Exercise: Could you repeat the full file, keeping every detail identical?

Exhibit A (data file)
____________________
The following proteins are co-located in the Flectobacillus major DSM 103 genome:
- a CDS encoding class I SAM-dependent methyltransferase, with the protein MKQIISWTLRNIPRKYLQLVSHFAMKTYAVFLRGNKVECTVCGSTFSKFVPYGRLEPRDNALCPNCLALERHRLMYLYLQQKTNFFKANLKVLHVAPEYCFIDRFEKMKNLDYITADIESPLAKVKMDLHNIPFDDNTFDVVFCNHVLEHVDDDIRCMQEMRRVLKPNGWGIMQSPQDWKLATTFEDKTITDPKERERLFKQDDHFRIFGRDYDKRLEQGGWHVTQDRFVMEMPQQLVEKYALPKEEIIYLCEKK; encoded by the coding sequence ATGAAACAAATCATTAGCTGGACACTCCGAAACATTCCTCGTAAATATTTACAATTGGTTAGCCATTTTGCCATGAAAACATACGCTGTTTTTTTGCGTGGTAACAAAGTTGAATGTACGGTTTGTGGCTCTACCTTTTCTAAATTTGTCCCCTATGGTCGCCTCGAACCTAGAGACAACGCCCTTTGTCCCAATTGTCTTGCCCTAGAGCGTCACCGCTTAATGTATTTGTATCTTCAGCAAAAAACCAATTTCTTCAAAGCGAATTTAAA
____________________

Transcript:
The following proteins are co-located in the Flectobacillus major DSM 103 genome:
- a CDS encoding class I SAM-dependent methyltransferase, with the protein MKQIISWTLRNIPRKYLQLVSHFAMKTYAVFLRGNKVECTVCGSTFSKFVPYGRLEPRDNALCPNCLALERHRLMYLYLQQKTNFFKANLKVLHVAPEYCFIDRFEKMKNLDYITADIESPLAKVKMDLHNIPFDDNTFDVVFCNHVLEHVDDDIRCMQEMRRVLKPNGWGIMQSPQDWKLATTFEDKTITDPKERERLFKQDDHFRIFGRDYDKRLEQGGWHVTQDRFVMEMPQQLVEKYALPKEEIIYLCEKK; encoded by the coding sequence ATGAAACAAATCATTAGCTGGACACTCCGAAACATTCCTCGTAAATATTTACAATTGGTTAGCCATTTTGCCATGAAAACATACGCTGTTTTTTTGCGTGGTAACAAAGTTGAATGTACGGTTTGTGGCTCTACCTTTTCTAAATTTGTCCCCTATGGTCGCCTCGAACCTAGAGACAACGCCCTTTGTCCCAATTGTCTTGCCCTAGAGCGTCACCGCTTAATGTATTTGTATCTTCAGCAAAAAACCAATTTCTTCAAAGCGAATTTAAA